My current research involves analysis of nature, and animals in particular, as expressed in cultural representations and practices, especially literature, and especially in the contexts of colonialism, decolonisation and globalisation. My most recent book is Sheep (Reaktion 2016), a cultural history of one of the most underestimated animals in our country and our world. My other books in this field include A New Zealand Book of Beasts: Animals in our Culture, History and Everyday Life (AUP 2013), co-authored with Annie Potts and Deidre Brown; What Animals Mean in the Fiction of Modernity (Routledge 2008); and Knowing Animals (Brill 2007), a collection of essays co-edited with Laurence Simmons. I have also published two books on Shakespeare (Shakespeare's Visual Regime, Palgrave, 2000; and Shakespeare in Psychoanalysis, Routledge, 2001), articles on the literatures of Aotearoa New Zealand and the Pacific, as well as short fiction and poetry.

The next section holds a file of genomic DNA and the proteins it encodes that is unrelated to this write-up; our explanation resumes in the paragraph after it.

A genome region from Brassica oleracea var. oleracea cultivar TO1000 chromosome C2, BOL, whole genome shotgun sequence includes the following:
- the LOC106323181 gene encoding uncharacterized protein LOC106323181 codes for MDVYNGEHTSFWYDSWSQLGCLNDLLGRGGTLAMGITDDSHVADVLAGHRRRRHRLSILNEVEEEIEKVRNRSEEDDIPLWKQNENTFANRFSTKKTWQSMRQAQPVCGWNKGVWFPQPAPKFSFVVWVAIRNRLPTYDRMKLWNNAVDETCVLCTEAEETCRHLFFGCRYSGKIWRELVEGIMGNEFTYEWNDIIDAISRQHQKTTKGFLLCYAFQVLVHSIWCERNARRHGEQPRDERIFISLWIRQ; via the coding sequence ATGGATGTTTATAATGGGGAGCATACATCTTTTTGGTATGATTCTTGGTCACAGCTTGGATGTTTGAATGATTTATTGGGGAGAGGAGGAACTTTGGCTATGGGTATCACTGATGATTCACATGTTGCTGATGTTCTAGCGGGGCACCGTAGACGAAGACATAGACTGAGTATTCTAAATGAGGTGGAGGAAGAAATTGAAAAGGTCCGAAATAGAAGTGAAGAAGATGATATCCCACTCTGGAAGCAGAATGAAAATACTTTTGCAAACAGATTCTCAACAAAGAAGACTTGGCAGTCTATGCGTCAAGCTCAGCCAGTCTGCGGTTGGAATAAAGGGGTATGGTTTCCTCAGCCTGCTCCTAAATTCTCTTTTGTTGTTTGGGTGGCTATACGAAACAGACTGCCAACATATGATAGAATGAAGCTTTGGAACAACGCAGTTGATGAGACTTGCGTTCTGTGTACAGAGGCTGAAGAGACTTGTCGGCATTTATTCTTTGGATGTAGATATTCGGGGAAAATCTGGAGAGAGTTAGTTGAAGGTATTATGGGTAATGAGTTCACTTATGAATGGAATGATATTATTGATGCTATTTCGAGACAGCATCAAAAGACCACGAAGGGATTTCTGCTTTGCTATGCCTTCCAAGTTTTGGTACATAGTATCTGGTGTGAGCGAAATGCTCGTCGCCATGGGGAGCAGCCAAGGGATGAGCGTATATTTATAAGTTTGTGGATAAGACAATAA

- Armstrong P. (2016) Sheep. London: Reaktion Books. 200.
- Potts A., Armstrong P. and Brown D. (2013) A New Zealand Book of Beasts: Animals in our Culture, History and Everyday Life. Auckland: Auckland University Press. 288pp.
- Armstrong P. (2008) What Animals Mean in the Fiction of Modernity. London and New York: Routledge. 264pp.
- Armstrong P. (2001) Shakespeare in Psychoanalysis. London and New York: Routledge. 269p.
- Armstrong P. (2000) Shakespeare's Visual Regime: Tragedy, Psychoanalysis and the Gaze. Basingstoke: Palgrave. 240pp.